Iran calls for ‘firm’ response after Iraqi protesters torch consulate

Iraqi Prime Minister Adil Abdul Mahdi has ordered an investigation into violence that has led to the deaths of at least 31 people this week in ongoing anti-government protests.

The Prime Minister’s office said in a statement Thursday that a dedicated committee will be formed, led by Abdul Mahdi’s military adviser.

It comes after Iran called on Iraqi authorities to respond “firmly and effectively” to protesters who attacked Tehran’s consulate in the southern city of Najaf on Wednesday.

Protests against alleged government corruption and a rejection of Iranian involvement in the country’s affairs have continued since October 1.

Iran’s Foreign Ministry spokesman Abbas Mousavi expressed “hatred” for the rioters who stormed and torched the consulate. Mousavi called on the Iraqi government to deal with the “perpetrators of the attack responsibly, firmly and effectively,” according to an Iranian foreign affairs ministry statement released on Thursday.

Iran’s diplomatic staff evacuated the consulate before the attack, state-run Islamic Republic News Agency (IRNA) said Thursday. This is the second attack on an Iranian embassy in Iraq after its office in the Shia holy city of Karbala was attacked last month.

Thirty-one people were killed and more than 1,000 injured over three days of demonstrations across Iraq from November 26 to November 28, the country’s Independent High Commission for Human Rights said Thursday.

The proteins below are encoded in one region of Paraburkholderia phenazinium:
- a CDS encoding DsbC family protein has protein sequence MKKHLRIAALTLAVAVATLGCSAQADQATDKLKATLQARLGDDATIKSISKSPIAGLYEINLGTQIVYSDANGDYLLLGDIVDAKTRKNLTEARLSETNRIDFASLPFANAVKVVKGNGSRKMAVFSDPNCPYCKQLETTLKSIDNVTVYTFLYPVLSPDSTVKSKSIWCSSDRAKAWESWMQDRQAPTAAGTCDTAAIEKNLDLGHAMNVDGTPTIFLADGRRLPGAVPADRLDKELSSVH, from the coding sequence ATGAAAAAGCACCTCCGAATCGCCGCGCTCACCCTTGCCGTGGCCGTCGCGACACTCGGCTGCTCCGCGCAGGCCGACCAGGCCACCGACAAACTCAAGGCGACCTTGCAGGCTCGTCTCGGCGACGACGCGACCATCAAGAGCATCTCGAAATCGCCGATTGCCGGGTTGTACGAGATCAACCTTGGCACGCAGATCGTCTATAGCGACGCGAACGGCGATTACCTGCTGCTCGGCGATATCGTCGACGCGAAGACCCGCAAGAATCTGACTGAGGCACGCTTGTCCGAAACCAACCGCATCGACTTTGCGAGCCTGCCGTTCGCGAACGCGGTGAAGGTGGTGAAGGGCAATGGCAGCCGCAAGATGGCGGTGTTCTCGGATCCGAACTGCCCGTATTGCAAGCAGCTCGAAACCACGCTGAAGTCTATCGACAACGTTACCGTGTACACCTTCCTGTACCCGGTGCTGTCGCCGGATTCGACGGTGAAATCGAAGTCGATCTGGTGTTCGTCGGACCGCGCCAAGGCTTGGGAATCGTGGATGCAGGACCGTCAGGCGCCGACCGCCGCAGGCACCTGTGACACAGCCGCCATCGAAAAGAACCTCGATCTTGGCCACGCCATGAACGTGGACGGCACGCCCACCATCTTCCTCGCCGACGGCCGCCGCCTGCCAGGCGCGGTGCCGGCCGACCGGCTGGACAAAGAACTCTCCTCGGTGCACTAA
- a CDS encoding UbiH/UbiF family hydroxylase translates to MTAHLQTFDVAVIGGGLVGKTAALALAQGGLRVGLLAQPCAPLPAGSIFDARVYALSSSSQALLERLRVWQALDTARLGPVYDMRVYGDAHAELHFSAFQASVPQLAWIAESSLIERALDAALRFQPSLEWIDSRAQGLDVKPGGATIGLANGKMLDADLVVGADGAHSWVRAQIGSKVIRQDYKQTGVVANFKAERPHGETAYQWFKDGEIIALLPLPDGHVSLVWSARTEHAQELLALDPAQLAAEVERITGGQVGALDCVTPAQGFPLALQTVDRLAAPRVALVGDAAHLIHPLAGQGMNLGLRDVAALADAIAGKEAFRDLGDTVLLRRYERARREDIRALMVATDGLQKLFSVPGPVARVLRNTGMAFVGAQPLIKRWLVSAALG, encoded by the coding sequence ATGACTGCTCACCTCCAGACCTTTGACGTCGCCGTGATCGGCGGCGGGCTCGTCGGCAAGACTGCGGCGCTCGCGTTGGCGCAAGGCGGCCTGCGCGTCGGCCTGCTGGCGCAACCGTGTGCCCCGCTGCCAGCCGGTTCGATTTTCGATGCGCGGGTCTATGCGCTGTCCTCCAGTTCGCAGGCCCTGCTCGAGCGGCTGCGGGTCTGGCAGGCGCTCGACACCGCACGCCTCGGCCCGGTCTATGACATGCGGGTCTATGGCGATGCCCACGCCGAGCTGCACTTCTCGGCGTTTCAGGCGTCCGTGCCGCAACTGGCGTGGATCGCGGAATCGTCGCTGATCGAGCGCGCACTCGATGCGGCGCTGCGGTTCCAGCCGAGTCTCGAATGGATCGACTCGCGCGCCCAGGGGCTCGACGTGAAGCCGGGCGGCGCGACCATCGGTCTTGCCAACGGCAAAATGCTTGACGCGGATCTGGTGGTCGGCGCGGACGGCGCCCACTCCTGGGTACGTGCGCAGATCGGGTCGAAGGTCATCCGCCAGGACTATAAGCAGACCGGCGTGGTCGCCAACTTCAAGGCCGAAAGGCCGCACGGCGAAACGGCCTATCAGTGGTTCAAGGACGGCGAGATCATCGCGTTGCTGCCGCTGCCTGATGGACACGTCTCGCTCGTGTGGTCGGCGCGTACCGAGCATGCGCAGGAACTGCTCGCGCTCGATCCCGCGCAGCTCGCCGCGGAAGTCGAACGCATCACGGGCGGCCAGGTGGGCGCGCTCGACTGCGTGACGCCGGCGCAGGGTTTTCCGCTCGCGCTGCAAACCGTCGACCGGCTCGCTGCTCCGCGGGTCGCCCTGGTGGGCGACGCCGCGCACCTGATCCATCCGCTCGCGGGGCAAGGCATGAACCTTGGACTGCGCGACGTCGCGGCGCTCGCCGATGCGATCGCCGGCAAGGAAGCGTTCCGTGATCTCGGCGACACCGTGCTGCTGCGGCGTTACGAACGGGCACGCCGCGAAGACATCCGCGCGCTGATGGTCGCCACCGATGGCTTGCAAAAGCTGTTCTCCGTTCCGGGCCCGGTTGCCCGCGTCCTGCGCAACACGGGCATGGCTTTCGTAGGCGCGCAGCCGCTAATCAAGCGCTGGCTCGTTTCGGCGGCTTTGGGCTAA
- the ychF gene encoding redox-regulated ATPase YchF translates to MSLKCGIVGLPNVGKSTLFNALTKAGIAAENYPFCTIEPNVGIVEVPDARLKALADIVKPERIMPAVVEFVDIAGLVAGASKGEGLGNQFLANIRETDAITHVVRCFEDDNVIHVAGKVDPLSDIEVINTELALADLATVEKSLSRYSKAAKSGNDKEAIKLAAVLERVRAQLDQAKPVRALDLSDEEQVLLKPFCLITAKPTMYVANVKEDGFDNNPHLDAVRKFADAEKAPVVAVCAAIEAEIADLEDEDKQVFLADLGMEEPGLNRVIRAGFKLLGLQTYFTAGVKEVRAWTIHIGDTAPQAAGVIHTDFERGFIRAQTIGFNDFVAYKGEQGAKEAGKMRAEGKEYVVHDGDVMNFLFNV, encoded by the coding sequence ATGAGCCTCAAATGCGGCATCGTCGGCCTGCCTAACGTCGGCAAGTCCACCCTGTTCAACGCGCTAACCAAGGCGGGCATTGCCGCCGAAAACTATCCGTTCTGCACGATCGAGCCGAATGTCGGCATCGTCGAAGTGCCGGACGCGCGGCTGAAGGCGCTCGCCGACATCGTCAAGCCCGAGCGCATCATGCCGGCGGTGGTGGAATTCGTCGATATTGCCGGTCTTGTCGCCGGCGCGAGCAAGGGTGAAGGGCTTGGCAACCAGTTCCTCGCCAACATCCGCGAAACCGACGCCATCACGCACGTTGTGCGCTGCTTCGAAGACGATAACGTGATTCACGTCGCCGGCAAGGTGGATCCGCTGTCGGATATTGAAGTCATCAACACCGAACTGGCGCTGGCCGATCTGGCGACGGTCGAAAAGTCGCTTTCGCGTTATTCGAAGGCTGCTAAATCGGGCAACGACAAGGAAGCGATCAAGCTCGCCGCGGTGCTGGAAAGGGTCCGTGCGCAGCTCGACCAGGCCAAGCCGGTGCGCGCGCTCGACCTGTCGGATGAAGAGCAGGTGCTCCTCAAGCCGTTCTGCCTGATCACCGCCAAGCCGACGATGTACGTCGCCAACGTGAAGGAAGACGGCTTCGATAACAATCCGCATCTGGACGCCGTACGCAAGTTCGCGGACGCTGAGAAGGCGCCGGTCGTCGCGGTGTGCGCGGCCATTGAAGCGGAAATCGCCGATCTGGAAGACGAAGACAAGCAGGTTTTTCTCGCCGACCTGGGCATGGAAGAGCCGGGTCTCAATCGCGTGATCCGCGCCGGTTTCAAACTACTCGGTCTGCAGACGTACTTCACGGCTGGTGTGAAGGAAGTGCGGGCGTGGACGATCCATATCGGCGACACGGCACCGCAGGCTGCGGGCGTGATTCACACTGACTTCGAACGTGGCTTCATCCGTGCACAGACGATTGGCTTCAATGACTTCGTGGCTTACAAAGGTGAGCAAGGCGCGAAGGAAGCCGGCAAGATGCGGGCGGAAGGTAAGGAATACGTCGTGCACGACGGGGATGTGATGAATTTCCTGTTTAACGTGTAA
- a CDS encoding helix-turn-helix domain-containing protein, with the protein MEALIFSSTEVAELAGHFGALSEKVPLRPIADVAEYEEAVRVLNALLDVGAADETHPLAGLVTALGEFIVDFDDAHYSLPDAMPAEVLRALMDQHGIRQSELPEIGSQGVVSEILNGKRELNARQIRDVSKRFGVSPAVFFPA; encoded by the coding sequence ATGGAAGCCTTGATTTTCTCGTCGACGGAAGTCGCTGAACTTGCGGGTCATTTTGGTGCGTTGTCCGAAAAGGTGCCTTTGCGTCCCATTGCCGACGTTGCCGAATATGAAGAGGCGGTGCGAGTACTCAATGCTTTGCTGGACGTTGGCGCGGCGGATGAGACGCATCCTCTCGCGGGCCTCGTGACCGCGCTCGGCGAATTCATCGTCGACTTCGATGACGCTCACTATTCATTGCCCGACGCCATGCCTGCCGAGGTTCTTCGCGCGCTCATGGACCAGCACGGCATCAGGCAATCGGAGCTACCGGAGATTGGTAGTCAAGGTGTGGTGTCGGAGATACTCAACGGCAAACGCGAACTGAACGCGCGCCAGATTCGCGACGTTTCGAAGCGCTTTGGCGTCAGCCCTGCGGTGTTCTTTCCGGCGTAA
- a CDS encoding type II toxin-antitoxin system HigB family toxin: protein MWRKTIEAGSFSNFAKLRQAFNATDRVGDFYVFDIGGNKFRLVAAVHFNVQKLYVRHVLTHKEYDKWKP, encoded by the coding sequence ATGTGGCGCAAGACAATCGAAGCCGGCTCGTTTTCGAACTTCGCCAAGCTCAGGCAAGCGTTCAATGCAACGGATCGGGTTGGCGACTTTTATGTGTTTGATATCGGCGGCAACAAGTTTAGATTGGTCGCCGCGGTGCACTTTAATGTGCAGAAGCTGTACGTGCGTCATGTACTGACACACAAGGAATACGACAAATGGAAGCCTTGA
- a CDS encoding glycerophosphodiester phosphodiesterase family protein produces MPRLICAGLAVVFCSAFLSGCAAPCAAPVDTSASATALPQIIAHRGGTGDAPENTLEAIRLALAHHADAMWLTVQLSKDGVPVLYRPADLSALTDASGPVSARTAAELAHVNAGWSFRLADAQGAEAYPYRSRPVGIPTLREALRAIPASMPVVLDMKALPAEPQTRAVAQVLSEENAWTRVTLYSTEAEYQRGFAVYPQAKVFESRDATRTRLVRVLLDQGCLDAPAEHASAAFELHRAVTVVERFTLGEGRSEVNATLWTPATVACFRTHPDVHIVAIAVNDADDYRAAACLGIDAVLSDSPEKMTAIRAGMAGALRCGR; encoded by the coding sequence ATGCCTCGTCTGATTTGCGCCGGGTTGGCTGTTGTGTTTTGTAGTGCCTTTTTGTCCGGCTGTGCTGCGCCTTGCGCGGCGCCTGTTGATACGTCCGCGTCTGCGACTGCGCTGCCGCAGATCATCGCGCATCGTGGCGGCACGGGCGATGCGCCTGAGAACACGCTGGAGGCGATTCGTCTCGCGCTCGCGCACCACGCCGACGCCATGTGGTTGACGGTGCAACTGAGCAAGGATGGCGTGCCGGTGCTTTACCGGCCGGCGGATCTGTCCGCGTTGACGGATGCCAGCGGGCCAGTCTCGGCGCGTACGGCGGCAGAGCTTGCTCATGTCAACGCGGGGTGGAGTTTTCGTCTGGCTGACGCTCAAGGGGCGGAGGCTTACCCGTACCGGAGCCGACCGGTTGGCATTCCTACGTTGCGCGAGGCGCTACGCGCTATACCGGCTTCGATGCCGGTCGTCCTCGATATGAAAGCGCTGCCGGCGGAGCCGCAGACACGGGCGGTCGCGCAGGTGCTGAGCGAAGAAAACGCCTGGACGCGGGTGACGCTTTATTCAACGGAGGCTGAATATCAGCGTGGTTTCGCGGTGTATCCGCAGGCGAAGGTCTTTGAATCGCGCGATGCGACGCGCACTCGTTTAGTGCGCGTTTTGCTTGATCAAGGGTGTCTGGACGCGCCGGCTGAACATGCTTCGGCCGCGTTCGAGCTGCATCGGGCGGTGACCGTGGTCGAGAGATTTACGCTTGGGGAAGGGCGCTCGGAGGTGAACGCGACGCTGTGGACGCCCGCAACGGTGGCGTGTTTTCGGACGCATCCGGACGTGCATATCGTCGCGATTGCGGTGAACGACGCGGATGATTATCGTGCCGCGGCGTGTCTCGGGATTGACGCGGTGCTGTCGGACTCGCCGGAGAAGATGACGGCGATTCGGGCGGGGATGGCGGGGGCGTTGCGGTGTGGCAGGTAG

On Thursday, 13 protesters were killed in the city of Nasiriya with 75 people injured, a security official and a medic told CNN on condition of anonymity, as they are not authorized to speak to the media. Authorities imposed a curfew on Nasiriya, which lies more than 200 miles southeast of Baghdad.

In total, more than 300 people have been killed and 15,000 injured in Iraq since the protests began. Protesters have demanded the government to step down and hold early elections under direct supervision of the United Nations, activists told CNN.

Many Iraqis blame the current political parties in power for their economic hardship. The scale of the protests, believed to be the biggest since the fall of former Iraqi President Saddam Hussein in 2003, took the government by surprise.

Abdul Mahdi agreed to resign on October 31. Besides using lethal force, officials have imposed curfews and internet blackouts in attempts to quash the protests. The government said it only shoots when attacked, but demonstrators have disputed that.